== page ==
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Acta Neurochirurgica

, Volume 158, Issue 10, pp 1875–1881 | Cite as

Pre- and postoperative correlation of patient-reported outcome measures with standardized Timed Up and Go (TUG) test results in lumbar degenerative disc disease

  • Oliver P. GautschiEmail author
  • Holger Joswig
  • Marco V. Corniola
  • Nicolas R. Smoll
  • Karl Schaller
  • Gerhard Hildebrandt
  • Martin N. Stienen
Clinical Article - Spine

Abstract

Background

The Timed Up and Go (TUG) test is a reliable tool for evaluating objective functional impairment (OFI) in patients with degenerative disc disease before a surgical intervention. The aim of this study is to assess the validity of the TUG test to measure change in function postoperatively.

Methods

In a prospective two-center study, OFI was assessed by the TUG test in patients scheduled for lumbar spine surgery, as well as 3 days (D3) and 6 weeks (W6) postoperatively. At each time point, the TUG test results were correlated with established subjective measures of pain intensity (visual analogue scale (VAS) for back and leg pain), functional impairment (Oswestry Disability Index (ODI)) and health-related quality of life (HRQoL; Short Form-12 (SF12)).

Results

The patient cohort comprised 136 patients with a mean age of 57.7 years; 76 were males, 54 had a microdiscectomy for lumbar disc herniation, 58 a decompression for a lumbar spinal stenosis, 24 had a surgical fusion procedure. The mean OFI t-score was 125.1 before surgery, and as patients improved on the subjective measures in the postoperative interval, the OFI t-score likewise decreased to 118.8 (D3) and 103.4 (W6). The Pearson correlation coefficient (PCC) between the OFI t-score and VAS leg pain was 0.187 preoperatively (p = 0.029) and 0.252 at W6 (p = 0.003). The PCC between OFI t-score and the ODI was 0.324 preoperatively (p < 0.001) and 0.413 at W6 (p < 0.001). The PCC between OFI t-score and physical HRQoL (SF12) was −0.091 preoperatively (p = 0.293) and −0.330 at W6 (p < 0.001).

Conclusions

The TUG test is sensitive to change, and reflects the postoperative functional outcome even more exact than preoperatively, as indicated by better correlation coefficients of the OFI t-score with subjective measures of pain intensity, functional impairment and HRQoL.

Keywords

Objective outcome measurement Timed Up and Go test Lumbar spine surgery Degenerative disc disease Postoperative outcome Objective functional impairment Correlation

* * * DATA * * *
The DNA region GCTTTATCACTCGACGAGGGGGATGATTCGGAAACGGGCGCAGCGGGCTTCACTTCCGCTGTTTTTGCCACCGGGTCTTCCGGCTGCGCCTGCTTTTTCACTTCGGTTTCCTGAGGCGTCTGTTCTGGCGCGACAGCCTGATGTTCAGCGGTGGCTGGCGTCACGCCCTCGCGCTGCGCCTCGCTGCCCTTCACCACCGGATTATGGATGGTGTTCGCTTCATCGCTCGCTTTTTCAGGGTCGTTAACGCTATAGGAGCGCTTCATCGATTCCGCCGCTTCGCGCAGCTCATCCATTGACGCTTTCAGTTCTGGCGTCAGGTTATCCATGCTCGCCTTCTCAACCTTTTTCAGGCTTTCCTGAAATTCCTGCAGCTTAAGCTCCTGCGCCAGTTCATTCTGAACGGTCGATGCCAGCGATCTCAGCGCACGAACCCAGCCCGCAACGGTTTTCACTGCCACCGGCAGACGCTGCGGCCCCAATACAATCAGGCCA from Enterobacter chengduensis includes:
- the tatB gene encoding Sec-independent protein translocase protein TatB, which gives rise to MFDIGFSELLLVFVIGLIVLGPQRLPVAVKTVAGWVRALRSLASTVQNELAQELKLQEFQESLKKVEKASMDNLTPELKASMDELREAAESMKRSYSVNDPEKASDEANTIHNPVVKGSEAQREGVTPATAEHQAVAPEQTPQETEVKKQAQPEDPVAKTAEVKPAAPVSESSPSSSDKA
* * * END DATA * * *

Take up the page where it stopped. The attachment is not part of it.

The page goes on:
Notes

Acknowledgments

The authors thank Cornelia Lüthi (study nurse of the Department of Surgery, Cantonal Hospital St. Gallen) and Dario Jucker (medical student of Zurich University) for their important contribution in the data collection.

Compliance with ethical standards

Funding

No funding was received for this research.

Conflict of interest

All authors certify that they have no affiliations with or involvement in any organization or entity with any financial interest (such as honoraria; educational grants; participation in speakers’ bureaus; membership, employment, consultancies, stock ownership, or other equity interest; and expert testimony or patent-licensing arrangements), or non-financial interest (such as personal or professional relationships, affiliations, knowledge or beliefs) in the subject matter or materials discussed in this manuscript.

Ethical approval

All procedures performed in studies involving human participants were in accordance with the ethical standards of the institutional and/or national research committee and with the 1964 Helsinki Declaration and its later amendments or comparable ethical standards.

Informed consent

Informed consent was obtained from all individual participants included in the study.

Supplementary material

701_2016_2899_MOESM1_ESM.docx (115 kb)
Supplementary Table 1 (DOCX 114 kb)
701_2016_2899_MOESM2_ESM.docx (115 kb)
Supplementary Table 2 (DOCX 115 kb)
701_2016_2899_MOESM3_ESM.docx (115 kb)
Supplementary Table 3 (DOCX 115 kb)

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Copyright information

© Springer-Verlag Wien 2016

Authors and Affiliations

  • Oliver P. Gautschi
    • 1
    • 2
    Email author
  • Holger Joswig
    • 3
  • Marco V. Corniola
    • 1
  • Nicolas R. Smoll
    • 4
  • Karl Schaller
    • 1
  • Gerhard Hildebrandt
    • 4
  • Martin N. Stienen
    • 1
    • 4
  1. 1.Department of Neurosurgery and Faculty of MedicineUniversity Hospital GenevaGenevaSwitzerland
  2. 2.Service de Neurochirurgie, Département des neurosciences cliniquesHôpitaux Universitaires de GenèveGenèveSuisse
  3. 3.Department of NeurosurgeryCantonal Hospital St. GallenSt. GallenSwitzerland
  4. 4.Department of NeurologyJohn Hunter HospitalNewcastleAustralia

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